White House pledges of post-Brexit trade deals would see Donald Trump boost US interests, Boris Johnson was warned.
The President's national security adviser John Bolton fuelled hopes of sector-by-sector transatlantic trade pacts after the UK quits the EU.
He said in London: "To be clear, in the Trump administration, Britain's constantly at the front of the trade queue, or line as we say."
His remarks have been read as a retort to Barack Obama, who warned during the 2016 EU referendum campaign that Britain would be "at the back of the queue" in future US trade policy if it left the bloc.
But Tory MP Tom Tugendhat, who chairs the Commons Foreign Affairs Committee, warned that any deal would be entirely in the US's interests.
He claimed the diplomat was a “very destabilising factor” when he was the US ambassador to the United Nations.
He said: “Many of the diplomats there found him very difficult to deal with.”
Mr Bolton is a “very robust advocate of the US interests as he sees it. He would very much go along with the line 'America first',” said Mr Tugendhat.
Issuing a warning over the trade deal plan, he added: “This isn't some sort of dewy-eyed, soft, romantic vision of a special relationship that he is trying to kindle for romantic and historic reasons – he has a very specific interest which is to defend and extend US interests.
That's why when he talks about trade deals and sector by sector, we need to remember that the US has … been very critical of the World Trade Organisation, has blocked the appointment of judges and has not supported the Organisation has we would like.”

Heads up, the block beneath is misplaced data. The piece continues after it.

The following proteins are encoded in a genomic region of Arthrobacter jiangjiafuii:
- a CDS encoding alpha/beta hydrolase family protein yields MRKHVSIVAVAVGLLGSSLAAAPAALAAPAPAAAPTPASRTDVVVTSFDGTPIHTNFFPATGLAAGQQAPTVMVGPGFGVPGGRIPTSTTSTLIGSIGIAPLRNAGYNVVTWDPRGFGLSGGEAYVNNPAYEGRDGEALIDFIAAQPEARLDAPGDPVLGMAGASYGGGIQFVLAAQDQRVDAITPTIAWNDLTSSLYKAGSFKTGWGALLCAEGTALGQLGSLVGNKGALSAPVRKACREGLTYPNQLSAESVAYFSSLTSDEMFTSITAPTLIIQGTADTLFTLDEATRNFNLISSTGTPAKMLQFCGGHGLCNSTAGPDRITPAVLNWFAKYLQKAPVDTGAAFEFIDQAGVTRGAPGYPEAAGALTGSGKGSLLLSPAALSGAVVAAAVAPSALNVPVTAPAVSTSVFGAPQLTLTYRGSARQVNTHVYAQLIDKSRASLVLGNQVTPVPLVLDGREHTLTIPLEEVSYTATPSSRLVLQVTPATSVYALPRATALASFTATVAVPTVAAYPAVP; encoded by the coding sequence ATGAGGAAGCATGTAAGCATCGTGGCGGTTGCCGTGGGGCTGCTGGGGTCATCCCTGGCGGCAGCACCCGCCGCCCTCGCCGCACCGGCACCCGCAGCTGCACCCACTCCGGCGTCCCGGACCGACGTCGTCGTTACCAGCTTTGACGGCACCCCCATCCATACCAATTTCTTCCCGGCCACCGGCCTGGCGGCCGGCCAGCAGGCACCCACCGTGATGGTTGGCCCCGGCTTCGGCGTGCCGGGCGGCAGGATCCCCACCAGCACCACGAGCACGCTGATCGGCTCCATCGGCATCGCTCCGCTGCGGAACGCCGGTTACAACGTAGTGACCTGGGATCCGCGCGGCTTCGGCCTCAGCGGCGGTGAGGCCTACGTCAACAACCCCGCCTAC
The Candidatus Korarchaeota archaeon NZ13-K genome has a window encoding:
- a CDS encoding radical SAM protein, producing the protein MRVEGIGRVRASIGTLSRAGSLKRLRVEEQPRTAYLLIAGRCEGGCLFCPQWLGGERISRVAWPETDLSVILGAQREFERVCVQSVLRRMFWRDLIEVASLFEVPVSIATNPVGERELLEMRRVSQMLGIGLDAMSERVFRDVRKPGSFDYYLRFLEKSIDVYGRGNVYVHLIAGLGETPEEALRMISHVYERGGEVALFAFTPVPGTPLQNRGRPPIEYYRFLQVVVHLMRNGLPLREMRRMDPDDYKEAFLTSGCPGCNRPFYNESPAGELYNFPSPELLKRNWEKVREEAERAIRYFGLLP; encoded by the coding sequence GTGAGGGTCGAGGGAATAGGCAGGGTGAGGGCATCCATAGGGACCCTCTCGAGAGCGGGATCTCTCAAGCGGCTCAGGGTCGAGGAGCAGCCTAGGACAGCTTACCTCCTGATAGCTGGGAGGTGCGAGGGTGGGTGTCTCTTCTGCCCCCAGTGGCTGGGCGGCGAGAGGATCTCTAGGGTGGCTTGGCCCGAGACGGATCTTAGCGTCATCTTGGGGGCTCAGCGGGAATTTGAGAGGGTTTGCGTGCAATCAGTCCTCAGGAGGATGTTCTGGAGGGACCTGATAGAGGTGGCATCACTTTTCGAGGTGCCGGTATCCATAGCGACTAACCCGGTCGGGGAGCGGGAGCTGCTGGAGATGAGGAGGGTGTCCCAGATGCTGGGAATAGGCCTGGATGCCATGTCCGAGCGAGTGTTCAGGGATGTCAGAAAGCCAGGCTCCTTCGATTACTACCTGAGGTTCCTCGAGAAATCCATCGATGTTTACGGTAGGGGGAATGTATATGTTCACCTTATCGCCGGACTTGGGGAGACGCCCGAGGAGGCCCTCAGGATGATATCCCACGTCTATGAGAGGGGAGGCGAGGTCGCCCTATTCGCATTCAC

Mr Bolton told reporters: "We want to move very quickly. We wish we could have moved further along in this with the prior government.
"We were ready to negotiate. We are ready to negotiate now."
The US national security adviser said negotiating a trade deal in smaller parts could allow the two sides to strike an agreement "very quickly".
"You could do it sector-by-sector, you could do it in a modular fashion, in other words," he said.
Mr Bolton added: "You could carve out some areas where it might be possible to reach a bilateral agreement very quickly, very straightforwardly.
"That would then lock that in and when the other areas that might be more difficult were concluded later, you could combine it in one overall agreement.
"So the objective is either one document or a series of agreements that would be comprehensive.
"In order to expedite things and enhance the possibility for increasing the trade and investments between the two countries, doing it in a sector-by-sector approach or some other approach that the trade negotiators might agree with, we are open to that."
The top US aide also threw his weight behind a no-deal Brexit on 31 October if Mr Johnson – who has pledged to take Britain out of the EU "do or die" by then – chooses to go down that path.
"I think if that’s the decision of the British government, we will support it enthusiastically," Mr Bolton said.
"And that’s what I’m trying to convey: We’re with you. We’re with you."
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